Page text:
That's really not what crate training is about. It's never to be used instead of housebreaking or training, nor should a dog be left for 8+ hrs in the crate without a break (bathroom & social time). Instead of thinking of it as a toy-box, think of it as you do a child's room. A kid's room is HIS space, has his toys, bed, and is a safe & stress-free area. Same for the dog. My dog's crate is his ROOM. Sure, alot of people abuse crates and don't crate train properly, but if done correctly and used appropriately, it's a great skill to have for the dog. Additionally, I think you'll find most people here who crate train don't just "pop" their dogs out when they want to play, or stick them back when play time is over.

I don't think Lewis has intentions of using it inappropriately, and from the few posts I've read, I've noticed he has a great understanding of it, along with an obvious commitment to his new pooch.

Lewis, we hope you stick around for a long time too - and post many many pics of Dani, as she settles into her new forever home!

lewisw
June 8th, 2006, 10:37 AM
That's really not what crate training is about. It's never to be used instead of housebreaking or training, nor should a dog be left for 8+ hrs in the crate without a break (bathroom & social time). Instead of thinking of it as a toy-box, think of it as you do a child's room. A kid's room is HIS space, has his toys, bed, and is a safe & stress-free area. Same for the dog. My dog's crate is his ROOM. Sure, alot of people abuse crates and don't crate train properly, but if done correctly and used appropriately, it's a great skill to have for the dog. Additionally, I think you'll find most people here who crate train don't just "pop" their dogs out when they want to play, or stick them back when play time is over.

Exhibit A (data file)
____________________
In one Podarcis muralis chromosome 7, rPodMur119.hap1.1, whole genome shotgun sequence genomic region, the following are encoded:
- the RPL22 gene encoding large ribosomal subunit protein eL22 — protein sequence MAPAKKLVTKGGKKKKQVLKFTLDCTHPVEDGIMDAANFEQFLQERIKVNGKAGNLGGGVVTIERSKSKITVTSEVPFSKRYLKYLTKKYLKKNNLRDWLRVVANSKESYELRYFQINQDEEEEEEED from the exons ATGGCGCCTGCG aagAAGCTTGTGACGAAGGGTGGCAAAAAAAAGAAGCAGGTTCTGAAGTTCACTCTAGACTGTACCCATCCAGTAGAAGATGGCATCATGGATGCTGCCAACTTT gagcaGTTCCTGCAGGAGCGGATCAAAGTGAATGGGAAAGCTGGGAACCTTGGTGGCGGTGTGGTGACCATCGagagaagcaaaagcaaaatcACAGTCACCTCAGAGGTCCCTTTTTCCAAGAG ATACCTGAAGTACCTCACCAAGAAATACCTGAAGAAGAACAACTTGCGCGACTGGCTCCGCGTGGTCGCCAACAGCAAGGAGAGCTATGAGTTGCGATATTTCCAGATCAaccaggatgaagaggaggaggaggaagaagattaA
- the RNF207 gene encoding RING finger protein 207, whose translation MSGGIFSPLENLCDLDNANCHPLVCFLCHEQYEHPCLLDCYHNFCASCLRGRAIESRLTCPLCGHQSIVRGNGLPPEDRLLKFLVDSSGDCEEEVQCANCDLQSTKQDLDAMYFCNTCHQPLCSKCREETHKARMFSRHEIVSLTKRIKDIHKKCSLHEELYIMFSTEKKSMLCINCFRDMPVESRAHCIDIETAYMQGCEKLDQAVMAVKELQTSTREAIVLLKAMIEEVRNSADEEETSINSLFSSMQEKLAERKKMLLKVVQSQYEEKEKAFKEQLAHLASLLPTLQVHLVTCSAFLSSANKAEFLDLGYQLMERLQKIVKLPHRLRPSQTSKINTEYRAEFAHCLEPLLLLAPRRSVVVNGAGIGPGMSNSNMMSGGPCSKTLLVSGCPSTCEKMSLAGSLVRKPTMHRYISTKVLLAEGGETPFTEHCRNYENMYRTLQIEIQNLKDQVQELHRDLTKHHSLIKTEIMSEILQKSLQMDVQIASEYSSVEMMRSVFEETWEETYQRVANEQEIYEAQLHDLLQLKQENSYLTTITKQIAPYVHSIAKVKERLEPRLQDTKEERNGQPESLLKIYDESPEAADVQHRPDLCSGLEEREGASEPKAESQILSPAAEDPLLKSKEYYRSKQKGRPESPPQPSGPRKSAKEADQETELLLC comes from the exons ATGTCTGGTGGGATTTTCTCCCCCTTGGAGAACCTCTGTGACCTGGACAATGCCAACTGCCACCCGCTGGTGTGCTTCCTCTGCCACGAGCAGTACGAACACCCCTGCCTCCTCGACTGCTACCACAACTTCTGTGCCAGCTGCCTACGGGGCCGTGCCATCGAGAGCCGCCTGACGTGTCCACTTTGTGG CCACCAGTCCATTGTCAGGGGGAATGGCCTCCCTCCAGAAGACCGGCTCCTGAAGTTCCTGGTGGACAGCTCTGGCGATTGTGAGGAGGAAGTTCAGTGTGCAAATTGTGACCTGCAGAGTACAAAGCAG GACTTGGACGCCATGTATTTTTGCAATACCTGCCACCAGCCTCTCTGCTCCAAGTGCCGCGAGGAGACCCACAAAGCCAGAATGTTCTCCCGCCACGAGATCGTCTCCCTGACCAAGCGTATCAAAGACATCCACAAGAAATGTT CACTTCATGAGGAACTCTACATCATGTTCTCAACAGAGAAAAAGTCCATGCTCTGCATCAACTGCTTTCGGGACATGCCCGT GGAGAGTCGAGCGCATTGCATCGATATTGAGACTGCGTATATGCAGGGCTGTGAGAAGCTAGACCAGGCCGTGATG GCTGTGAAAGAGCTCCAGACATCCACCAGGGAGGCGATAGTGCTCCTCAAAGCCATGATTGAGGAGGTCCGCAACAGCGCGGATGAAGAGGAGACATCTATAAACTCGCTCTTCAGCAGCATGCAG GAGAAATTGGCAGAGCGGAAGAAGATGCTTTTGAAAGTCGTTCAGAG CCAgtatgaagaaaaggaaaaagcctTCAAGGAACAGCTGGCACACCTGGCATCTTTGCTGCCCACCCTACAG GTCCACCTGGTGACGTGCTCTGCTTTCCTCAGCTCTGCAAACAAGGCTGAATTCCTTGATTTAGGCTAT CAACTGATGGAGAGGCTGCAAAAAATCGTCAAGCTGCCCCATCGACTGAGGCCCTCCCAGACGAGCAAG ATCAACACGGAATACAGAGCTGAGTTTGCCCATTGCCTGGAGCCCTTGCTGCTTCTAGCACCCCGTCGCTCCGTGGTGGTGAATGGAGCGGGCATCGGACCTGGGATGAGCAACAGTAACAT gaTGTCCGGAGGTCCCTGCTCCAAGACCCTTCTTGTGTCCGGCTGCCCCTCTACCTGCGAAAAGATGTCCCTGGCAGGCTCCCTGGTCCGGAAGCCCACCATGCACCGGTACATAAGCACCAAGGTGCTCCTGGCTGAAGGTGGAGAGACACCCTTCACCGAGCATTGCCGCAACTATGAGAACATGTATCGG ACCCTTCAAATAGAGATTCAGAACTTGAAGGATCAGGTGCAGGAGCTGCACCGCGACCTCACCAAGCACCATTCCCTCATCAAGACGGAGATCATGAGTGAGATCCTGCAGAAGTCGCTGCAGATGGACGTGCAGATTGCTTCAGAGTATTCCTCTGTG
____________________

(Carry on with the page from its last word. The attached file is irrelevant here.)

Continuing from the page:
I don't think Lewis has intentions of using it inappropriately, and from the few posts I've read, I've noticed he has a great understanding of it, along with an obvious commitment to his new pooch.

Lewis, we hope you stick around for a long time too - and post many many pics of Dani, as she settles into her new forever home!

I'm still NEW to the crate training aspect as my other dog was 15 years old and passed away in November but we never used a crate training back then even though it was around .

Either way I think by just keeping the cage withg toys in it and the open door concept she sees it is HER territory and I told my kids when she is in there don't bother and let her get used to her personal space . She comes out on her own when she wants attention.

I'm now heading home as I want her to stay with me in my office for the afternnon so I can keep an eye on her so she does not play with her stitches.

Luckily my 17 year old daughter is finished and just has a few exam s over the next few days so she will mostly be home. My 14yr old son is finisched school tomorrow so next week Dani will NEVER be alone at all....

Best to all,
Lewis

p.s. Marko noticed your in Montreal ... So am I .... well at least close in Dollard Des Ormeaux .

one more question how long till I can take Dani to the Park where they have the dog enclosure so she can socialize with other dogs ?

tenderfoot
June 8th, 2006, 02:19 PM
Someday this dog is going to HAVE to be alone! That is real life. Better to actively teach her now how to self entertain, and trust that you will come back for her than to freak her out when you suddenly need to leave her.
Crate training wasn't a big thing when you had your first dog. It doesn't mean that it doesn't have value. If every dog in this country were crate trained the shelters would have less dogs. Proper crate training can prevent oodles of problems. (did I really use the word 'oodles'? thats a little scary)